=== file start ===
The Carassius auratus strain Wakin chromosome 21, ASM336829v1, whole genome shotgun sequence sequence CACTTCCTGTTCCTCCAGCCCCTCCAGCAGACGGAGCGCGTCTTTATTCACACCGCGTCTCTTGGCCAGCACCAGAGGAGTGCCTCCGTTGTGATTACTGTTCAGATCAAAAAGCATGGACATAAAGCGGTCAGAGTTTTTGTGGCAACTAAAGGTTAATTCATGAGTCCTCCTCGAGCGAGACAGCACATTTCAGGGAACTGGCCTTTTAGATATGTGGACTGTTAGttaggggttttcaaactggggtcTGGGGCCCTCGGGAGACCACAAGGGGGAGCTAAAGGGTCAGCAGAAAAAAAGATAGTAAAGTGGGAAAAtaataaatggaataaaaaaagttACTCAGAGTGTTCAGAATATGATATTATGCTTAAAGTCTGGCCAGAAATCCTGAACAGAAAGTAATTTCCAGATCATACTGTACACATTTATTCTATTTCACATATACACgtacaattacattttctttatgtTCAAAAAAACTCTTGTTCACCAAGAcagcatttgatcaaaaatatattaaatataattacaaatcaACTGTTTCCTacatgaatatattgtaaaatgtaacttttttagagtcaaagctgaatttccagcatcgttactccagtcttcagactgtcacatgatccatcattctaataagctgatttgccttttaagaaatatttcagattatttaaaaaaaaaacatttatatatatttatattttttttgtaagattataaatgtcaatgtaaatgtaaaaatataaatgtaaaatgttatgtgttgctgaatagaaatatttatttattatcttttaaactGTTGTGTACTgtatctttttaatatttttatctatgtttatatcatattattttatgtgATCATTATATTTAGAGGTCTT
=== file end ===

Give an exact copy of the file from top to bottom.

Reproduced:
The Carassius auratus strain Wakin chromosome 21, ASM336829v1, whole genome shotgun sequence sequence CACTTCCTGTTCCTCCAGCCCCTCCAGCAGACGGAGCGCGTCTTTATTCACACCGCGTCTCTTGGCCAGCACCAGAGGAGTGCCTCCGTTGTGATTACTGTTCAGATCAAAAAGCATGGACATAAAGCGGTCAGAGTTTTTGTGGCAACTAAAGGTTAATTCATGAGTCCTCCTCGAGCGAGACAGCACATTTCAGGGAACTGGCCTTTTAGATATGTGGACTGTTAGttaggggttttcaaactggggtcTGGGGCCCTCGGGAGACCACAAGGGGGAGCTAAAGGGTCAGCAGAAAAAAAGATAGTAAAGTGGGAAAAtaataaatggaataaaaaaagttACTCAGAGTGTTCAGAATATGATATTATGCTTAAAGTCTGGCCAGAAATCCTGAACAGAAAGTAATTTCCAGATCATACTGTACACATTTATTCTATTTCACATATACACgtacaattacattttctttatgtTCAAAAAAACTCTTGTTCACCAAGAcagcatttgatcaaaaatatattaaatataattacaaatcaACTGTTTCCTacatgaatatattgtaaaatgtaacttttttagagtcaaagctgaatttccagcatcgttactccagtcttcagactgtcacatgatccatcattctaataagctgatttgccttttaagaaatatttcagattatttaaaaaaaaaacatttatatatatttatattttttttgtaagattataaatgtcaatgtaaatgtaaaaatataaatgtaaaatgttatgtgttgctgaatagaaatatttatttattatcttttaaactGTTGTGTACTgtatctttttaatatttttatctatgtttatatcatattattttatgtgATCATTATATTTAGAGGTCTT